An official website of the United States government.

Official websites use .gov
A .gov website belongs to an official government organization in the United States.

Secure .gov websites use HTTPS
A lock ( ) or https:// means you've safely connected to the .gov website. Share sensitive information only on official, secure websites.

Removal of Aflatoxin Contaminated Peanuts from a Process Stream

Schatzki, Thomas
USDA - Agricultural Research Service
Start date
End date
  1. Develop and apply a method to obtain a training set of highly infected peanuts as well as a control set.
  2. Use this training and control set to establish the properties indicative of aflatoxin infection.
  3. Construct and test a batch bench top sorter to detect peanuts of high aflatoxin content, adequate if they were removed to bring the aflatoxin level of the lot down by a factor of 10, while removing less than 2% of all nuts.
  4. Construct and demonstrate a real-time, commercial size demonstration unit to carry out the above.
More information
The Enhancing Value and Use of Agricultural and Forest Products Division responds to the growing need to enhance the competitive value and quality of U.S. agricultural and forest products. Research in this area builds the scientific base of knowledge to use agricultural and forest materials more fully and effectively. The Division supports both fundamental and applied research on new and improved processes and on development of new uses for agricultural and forest materials. Program Areas in this Division include: Value-Added Products Research encompassing Food and Non-Food Characterization/Process/Product Research, and Improved Utilization of Wood and Wood Fiber

APPROACH: We are in the process of collecting a set of whole peanuts of high aflatoxin (HiAT) content. Whole nuts are dipped in a MeOH/water blend (commonly used for extracting ground nuts) and then dried. the 'dip fluid' is analyzed for aflatoxin, using rapid MS/MS. We have shown that HiAT nuts yield HiAT 'dip fluids'. The HiAT nuts will be investigated for properties them from LoAT nuts (these properties will almost certainly include transmission NIR). HiAT and LoAT nuts will then be used as a training set to develop aflatoxin recognition algorithms. Initially sensors for the required properties will be tested off-line. Based on such sensors and algorithms, real-time sorting equipment will be constructed to demonstrate sorting capability in commercial settings.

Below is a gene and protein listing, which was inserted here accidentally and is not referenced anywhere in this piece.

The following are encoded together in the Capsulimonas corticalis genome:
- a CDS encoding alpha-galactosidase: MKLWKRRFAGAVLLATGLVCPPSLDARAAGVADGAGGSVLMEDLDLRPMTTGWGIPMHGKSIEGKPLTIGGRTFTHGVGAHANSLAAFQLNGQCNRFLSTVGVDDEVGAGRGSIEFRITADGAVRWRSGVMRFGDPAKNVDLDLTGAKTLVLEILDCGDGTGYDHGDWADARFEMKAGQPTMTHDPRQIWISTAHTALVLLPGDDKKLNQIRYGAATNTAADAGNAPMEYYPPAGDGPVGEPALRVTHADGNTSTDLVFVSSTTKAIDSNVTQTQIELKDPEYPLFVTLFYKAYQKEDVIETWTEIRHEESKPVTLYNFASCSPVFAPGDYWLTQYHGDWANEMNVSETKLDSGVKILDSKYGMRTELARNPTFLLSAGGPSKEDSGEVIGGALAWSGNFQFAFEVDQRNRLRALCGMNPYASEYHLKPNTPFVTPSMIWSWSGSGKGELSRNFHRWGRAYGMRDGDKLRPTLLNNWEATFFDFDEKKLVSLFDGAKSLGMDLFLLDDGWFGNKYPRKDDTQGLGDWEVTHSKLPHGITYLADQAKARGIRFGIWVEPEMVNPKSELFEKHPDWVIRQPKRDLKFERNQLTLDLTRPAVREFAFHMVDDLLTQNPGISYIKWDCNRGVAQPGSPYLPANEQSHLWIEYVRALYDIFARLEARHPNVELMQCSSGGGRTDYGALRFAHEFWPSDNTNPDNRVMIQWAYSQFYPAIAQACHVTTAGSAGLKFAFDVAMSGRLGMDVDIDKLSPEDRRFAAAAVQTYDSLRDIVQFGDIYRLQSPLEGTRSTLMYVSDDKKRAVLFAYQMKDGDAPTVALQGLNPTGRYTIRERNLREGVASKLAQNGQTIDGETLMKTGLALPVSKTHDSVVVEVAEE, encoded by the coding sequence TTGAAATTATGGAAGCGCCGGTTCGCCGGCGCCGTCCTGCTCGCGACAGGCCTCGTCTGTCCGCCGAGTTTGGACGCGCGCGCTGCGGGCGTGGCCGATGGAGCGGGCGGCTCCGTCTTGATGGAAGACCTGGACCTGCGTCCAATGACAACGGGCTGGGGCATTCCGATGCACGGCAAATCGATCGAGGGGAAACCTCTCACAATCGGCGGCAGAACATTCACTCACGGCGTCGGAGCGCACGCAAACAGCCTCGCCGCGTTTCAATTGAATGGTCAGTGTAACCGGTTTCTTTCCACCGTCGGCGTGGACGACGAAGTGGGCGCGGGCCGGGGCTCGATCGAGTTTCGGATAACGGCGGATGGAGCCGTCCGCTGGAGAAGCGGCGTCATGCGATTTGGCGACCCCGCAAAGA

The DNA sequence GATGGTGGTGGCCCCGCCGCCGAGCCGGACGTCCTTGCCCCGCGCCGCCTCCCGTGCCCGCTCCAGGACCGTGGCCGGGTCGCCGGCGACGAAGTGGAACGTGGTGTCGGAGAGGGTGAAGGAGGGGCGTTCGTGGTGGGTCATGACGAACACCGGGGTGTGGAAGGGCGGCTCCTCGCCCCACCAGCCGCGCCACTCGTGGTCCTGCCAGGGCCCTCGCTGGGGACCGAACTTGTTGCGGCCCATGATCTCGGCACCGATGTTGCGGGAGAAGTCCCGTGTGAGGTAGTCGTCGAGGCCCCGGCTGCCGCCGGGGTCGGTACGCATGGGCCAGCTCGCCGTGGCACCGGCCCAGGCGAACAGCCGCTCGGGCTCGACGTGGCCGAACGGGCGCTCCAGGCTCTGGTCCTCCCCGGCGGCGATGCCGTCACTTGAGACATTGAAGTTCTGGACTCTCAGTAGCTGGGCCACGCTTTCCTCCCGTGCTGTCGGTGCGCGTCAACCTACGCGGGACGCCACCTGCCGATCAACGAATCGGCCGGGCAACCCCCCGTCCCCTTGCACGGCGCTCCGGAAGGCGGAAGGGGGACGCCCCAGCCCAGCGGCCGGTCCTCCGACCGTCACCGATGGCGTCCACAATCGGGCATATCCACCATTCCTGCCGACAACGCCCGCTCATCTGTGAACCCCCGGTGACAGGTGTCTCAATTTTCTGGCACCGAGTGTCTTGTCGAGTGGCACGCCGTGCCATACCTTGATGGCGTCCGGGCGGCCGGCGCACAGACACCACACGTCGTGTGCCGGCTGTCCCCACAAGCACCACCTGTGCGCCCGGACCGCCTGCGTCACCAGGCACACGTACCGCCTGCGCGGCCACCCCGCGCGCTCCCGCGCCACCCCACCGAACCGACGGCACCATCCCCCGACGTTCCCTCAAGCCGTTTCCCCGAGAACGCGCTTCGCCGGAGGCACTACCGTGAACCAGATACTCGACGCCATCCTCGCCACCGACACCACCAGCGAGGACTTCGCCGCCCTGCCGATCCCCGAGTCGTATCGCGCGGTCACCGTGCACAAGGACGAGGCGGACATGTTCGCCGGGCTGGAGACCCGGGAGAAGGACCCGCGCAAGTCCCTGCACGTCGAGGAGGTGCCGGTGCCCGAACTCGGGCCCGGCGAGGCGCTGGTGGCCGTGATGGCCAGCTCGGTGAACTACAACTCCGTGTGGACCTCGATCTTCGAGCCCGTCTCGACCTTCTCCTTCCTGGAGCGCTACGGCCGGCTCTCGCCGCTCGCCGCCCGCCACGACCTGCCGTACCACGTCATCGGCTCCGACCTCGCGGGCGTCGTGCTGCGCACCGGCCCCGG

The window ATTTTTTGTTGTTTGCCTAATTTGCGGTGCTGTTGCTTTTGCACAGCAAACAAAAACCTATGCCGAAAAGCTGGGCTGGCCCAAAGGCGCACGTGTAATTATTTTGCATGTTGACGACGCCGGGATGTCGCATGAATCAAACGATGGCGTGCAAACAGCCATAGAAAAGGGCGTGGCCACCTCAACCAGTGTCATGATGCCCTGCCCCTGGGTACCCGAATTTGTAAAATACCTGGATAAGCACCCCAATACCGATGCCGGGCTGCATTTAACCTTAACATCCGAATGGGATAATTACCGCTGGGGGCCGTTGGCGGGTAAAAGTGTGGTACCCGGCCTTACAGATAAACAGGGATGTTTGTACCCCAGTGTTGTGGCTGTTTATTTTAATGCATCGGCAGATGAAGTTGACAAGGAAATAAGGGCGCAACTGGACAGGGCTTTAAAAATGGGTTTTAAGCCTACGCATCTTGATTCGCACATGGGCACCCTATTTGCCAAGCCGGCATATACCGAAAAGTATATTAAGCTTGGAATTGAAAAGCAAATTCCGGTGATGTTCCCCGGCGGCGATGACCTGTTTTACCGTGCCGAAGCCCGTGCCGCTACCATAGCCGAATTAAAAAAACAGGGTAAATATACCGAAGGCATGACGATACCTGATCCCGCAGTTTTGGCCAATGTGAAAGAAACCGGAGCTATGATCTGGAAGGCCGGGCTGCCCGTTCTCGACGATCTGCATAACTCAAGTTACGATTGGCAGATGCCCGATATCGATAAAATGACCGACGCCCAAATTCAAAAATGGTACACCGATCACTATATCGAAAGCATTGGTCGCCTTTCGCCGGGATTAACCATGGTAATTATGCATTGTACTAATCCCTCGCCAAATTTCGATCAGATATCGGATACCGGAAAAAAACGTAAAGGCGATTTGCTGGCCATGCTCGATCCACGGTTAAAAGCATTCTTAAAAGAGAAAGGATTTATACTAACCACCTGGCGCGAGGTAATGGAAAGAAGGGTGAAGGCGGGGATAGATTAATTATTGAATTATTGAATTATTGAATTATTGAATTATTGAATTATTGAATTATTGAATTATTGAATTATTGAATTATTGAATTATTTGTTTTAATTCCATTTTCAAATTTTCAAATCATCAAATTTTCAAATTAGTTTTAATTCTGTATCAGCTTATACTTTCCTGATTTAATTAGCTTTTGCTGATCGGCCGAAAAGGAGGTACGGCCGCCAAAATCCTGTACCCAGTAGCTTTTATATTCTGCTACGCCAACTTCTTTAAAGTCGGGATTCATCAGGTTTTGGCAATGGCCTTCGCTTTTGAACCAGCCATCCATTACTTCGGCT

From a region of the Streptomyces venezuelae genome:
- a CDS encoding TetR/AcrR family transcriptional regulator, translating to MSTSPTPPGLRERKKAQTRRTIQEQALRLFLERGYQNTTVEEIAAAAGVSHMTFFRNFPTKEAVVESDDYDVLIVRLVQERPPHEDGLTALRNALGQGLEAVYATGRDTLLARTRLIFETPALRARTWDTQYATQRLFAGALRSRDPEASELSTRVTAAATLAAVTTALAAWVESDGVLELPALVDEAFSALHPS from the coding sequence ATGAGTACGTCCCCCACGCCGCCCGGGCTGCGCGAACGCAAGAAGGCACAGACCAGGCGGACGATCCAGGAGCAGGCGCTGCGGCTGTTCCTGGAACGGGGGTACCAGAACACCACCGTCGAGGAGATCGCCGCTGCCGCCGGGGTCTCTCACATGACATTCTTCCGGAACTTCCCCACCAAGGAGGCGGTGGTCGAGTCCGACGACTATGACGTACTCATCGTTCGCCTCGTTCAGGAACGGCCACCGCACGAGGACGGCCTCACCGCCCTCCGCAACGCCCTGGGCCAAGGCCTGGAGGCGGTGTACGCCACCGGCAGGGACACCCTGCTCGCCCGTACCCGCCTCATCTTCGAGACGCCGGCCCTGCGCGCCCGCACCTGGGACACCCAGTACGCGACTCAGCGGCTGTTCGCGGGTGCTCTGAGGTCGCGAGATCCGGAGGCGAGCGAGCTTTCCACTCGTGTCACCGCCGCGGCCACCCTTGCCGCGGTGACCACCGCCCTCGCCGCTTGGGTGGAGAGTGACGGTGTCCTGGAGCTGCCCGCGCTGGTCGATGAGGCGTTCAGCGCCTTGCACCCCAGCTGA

PROGRESS: 2001/12 TO 2002/12
The aflatoxin B1 distribution among single kernels of a non-irrigated lot of Georgia Green peanuts has been measured for each of three sublots (sm OK, medium and jumbo grades). It was established that 98% of total aflatoxin was contained in kernels containing 5000-8000 ng/g each, depending on grade. Average concentration of the sublots was established as 750, 370 and 170 ng/g respectively, approximately 20-50 times that of tree nuts. The diffuse surface reflection/emission of selected medium and jumbo kernels (chosen from kernels whose aflatoxin concentration was previously determined non-destructively) was determined by NIR and synchronous fluorescence. A number of other spectral properties (Raman imaging, fluorescence imaging, a.o.) were measured, but poroved not promising. These efforts caused slippage of about one year. Four spectral features could be established of which three could be normalized without difficulty. A preliminary discriminant function was established. Although the sample set was exceedingly small (17 kernels c<20 ng/g, 28>20 ng/g) and the error rate too high (3 false pos., 3 false neg.), the results are promising enough to continue along that line. Further work in adding more samples and adding the blanched nut color as a discriminator is being worked on.

IMPACT: 2001/12 TO 2002/12
This is the first measure of individual kernel aflatoxin distribution in peanuts, although much has been done by us in tree nuts. This information and the preliminary results on finding a sensor suitable for sorting are essential in guiding the development of a peanut sorter. Additional distribution work needs to be carried out for lot which are less contaminated than the ones considered so far to allow application to irrigated lot, particularly to sublots which have been color sorted. Some additional samples and possibly additional features will be added to the sorting discriminant. However, the bulk of the work outlined as stage 2 in the original proposal has now been carried out and stage 3, constructing a demo sorter, will commence shortly. Optimization will form part of that stage.

Project number
Accession number
Bacterial Pathogens
Nuts, Seeds